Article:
Obama Signs Disaster Declaration For Md.; Senators Call For More Aid

View Comments
crisfield flooding
Popular Entertainment Photo Galleries

POEts: The Legendary, The Celebrity, The Local, The ControversialPOEts: The Legendary, The Celebrity, The Local, The Controversial

Celebrities Born Outside The U.S.Celebrities Born Outside The U.S.

Top Celebrities On TwitterTop Celebrities On Twitter

Ranking Stephen KingRanking Stephen King

Famous Women Who Underwent Double MastectomiesFamous Women Who Underwent Double Mastectomies

» More Photo Galleries

ANNAPOLIS, Md. (WJZ)—Superstorm Sandy will go down in the record books as one of the most expensive storms in U.S. history. Now the federal government is stepping in to help state’s cover the cost, including Maryland.

Adam May has details on the new disaster declaration.

The disaster declaration will help local governments. But two Maryland lawmakers say people need help too.

Hurricane Sandy left a trail of destruction across Maryland: beach erosion in Ocean City, crippling snow in western Maryland, flood damage to waterfront front businesses and homes.

“We had about 8 10 inches of water in the basement,” said one man.

Falling trees crushed the power grid infrastructure, leaving more than a half a million Marylanders in the dark.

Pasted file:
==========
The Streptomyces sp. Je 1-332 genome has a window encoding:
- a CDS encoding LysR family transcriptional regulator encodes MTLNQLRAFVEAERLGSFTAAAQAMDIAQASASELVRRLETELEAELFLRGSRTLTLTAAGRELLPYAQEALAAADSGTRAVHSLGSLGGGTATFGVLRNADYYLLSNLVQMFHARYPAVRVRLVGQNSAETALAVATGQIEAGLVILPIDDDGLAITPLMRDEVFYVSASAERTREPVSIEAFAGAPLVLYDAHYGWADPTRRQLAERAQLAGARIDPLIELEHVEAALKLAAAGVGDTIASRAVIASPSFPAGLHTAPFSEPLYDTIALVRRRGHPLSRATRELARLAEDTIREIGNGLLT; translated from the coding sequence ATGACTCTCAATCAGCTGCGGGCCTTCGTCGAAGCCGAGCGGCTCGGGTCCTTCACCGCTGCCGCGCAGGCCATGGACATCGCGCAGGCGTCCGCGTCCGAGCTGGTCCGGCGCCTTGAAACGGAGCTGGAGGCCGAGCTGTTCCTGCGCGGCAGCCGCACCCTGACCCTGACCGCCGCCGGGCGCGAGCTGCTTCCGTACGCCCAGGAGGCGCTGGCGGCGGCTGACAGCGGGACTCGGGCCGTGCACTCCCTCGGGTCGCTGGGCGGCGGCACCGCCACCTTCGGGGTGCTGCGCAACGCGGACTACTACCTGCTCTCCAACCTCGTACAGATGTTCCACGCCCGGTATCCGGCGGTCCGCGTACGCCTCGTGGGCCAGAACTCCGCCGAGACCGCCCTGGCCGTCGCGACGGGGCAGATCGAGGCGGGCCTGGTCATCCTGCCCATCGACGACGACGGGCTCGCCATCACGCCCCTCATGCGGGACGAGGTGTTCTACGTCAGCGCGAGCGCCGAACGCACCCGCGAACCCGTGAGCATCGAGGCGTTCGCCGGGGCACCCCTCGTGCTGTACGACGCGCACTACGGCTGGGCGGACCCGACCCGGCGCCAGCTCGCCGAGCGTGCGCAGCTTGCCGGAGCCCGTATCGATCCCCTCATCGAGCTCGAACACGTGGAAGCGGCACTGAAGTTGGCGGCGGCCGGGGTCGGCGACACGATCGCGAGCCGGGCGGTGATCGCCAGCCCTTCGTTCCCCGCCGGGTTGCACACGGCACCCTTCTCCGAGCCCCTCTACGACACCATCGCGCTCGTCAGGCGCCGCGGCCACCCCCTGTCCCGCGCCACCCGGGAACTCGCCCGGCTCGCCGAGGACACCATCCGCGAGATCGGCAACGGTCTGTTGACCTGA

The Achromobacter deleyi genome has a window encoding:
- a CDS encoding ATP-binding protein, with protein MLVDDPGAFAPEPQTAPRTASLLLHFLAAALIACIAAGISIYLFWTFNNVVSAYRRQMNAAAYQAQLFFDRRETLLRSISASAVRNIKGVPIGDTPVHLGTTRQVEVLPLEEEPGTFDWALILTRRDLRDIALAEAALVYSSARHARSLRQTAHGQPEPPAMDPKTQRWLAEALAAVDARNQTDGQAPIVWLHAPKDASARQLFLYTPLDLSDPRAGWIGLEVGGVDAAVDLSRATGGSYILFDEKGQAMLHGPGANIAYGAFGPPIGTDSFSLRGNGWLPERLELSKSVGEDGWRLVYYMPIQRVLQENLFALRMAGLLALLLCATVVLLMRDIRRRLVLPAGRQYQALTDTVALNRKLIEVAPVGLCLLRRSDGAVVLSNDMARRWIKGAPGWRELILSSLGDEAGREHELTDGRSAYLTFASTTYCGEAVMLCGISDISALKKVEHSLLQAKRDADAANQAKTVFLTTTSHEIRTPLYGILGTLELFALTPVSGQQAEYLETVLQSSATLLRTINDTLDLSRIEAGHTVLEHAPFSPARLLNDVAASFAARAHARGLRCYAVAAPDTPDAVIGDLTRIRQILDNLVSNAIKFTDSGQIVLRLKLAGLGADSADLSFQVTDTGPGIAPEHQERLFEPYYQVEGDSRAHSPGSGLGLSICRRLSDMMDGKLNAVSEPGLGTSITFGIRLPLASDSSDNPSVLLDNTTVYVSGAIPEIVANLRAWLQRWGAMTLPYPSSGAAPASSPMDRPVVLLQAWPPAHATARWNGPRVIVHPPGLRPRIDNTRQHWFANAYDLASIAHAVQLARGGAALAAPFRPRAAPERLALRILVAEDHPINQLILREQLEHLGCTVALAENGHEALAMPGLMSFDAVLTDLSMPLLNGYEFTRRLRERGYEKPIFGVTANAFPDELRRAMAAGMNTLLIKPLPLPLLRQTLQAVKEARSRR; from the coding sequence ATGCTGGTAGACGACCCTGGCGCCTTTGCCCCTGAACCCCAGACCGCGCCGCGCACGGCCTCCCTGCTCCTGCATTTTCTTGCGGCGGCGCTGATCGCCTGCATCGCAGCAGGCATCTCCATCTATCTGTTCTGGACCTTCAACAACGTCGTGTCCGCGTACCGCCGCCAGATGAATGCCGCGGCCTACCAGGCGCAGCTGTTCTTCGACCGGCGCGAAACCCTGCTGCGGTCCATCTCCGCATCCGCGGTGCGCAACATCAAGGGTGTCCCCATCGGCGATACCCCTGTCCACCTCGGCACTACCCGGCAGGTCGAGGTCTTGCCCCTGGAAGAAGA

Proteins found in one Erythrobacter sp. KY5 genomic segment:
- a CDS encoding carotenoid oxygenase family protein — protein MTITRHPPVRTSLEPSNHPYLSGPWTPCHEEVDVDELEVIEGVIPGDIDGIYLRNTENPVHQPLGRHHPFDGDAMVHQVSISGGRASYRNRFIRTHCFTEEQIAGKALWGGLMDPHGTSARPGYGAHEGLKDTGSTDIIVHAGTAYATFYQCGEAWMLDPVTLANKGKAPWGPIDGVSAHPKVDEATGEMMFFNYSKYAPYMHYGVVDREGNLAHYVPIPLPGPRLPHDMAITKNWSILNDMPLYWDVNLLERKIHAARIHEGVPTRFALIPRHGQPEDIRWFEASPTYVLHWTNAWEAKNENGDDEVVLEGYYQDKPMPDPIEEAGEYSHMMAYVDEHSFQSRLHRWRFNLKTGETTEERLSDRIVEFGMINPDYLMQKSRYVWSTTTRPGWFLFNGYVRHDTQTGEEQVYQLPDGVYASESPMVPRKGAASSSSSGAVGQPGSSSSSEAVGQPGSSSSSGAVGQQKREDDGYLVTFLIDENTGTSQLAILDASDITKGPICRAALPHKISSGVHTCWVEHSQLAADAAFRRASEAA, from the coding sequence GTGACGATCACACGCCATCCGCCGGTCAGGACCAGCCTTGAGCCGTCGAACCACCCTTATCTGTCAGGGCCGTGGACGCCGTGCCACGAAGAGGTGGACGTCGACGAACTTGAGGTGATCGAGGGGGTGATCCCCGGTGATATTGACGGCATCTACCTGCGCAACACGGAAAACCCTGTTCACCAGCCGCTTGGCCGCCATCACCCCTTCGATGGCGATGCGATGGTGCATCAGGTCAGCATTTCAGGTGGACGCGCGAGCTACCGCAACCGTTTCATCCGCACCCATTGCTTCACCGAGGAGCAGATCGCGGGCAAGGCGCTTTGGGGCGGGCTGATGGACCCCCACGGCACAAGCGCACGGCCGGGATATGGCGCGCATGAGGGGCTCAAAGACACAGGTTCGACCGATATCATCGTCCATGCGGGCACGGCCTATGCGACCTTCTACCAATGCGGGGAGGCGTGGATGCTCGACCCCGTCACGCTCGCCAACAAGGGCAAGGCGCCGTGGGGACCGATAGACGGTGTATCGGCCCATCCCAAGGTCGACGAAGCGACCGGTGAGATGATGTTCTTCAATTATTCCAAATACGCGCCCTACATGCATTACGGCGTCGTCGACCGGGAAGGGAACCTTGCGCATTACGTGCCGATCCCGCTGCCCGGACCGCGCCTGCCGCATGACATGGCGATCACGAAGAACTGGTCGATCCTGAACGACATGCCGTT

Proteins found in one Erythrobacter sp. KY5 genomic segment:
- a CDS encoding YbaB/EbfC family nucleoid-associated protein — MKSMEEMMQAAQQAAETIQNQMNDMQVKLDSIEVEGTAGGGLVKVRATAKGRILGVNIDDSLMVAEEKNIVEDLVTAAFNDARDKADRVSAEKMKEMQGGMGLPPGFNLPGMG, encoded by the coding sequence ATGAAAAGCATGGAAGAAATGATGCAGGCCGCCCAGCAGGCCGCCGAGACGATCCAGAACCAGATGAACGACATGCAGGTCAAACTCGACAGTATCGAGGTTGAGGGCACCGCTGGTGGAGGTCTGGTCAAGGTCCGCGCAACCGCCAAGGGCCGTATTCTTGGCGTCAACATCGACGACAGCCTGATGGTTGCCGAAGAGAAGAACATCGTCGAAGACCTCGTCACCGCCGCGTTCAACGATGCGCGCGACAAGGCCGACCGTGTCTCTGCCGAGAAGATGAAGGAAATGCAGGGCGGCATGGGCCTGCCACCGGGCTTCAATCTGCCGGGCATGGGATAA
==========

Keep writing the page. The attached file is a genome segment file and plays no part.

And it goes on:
“This was pretty nasty,” said a man.

Now President Barack Obama officially signs a disaster declaration for the Maryland.

It makes federal funding available to state and local governments for emergency work and repair.

Governor Martin O’Malley expected the assistance after working closely with federal agencies during the storm.

“President Obama signed what they call a pre-declaration, opening up every asset the federal government has,” O’Malley said.

Crisfield was one of the hardest hit parts of Maryland, where flooding damaged blocks of homes, forcing more than 100 people to evacuate their homes.

“My building took a beating, the worst I’ve seen I’ve been around,” one man said.

Senators Ben Cardiin and Barbra Mikulski are now asking FEMA to approve additional aid that would help individuals on the lower shore with housing assistance.

Some are left financially devastated by the storm.

FEMA says they are still reviewing that request.

There’s no official damage estimate from Sandy. But some experts say it could cost the nation $50 billion.

View Comments
blog comments powered by Disqus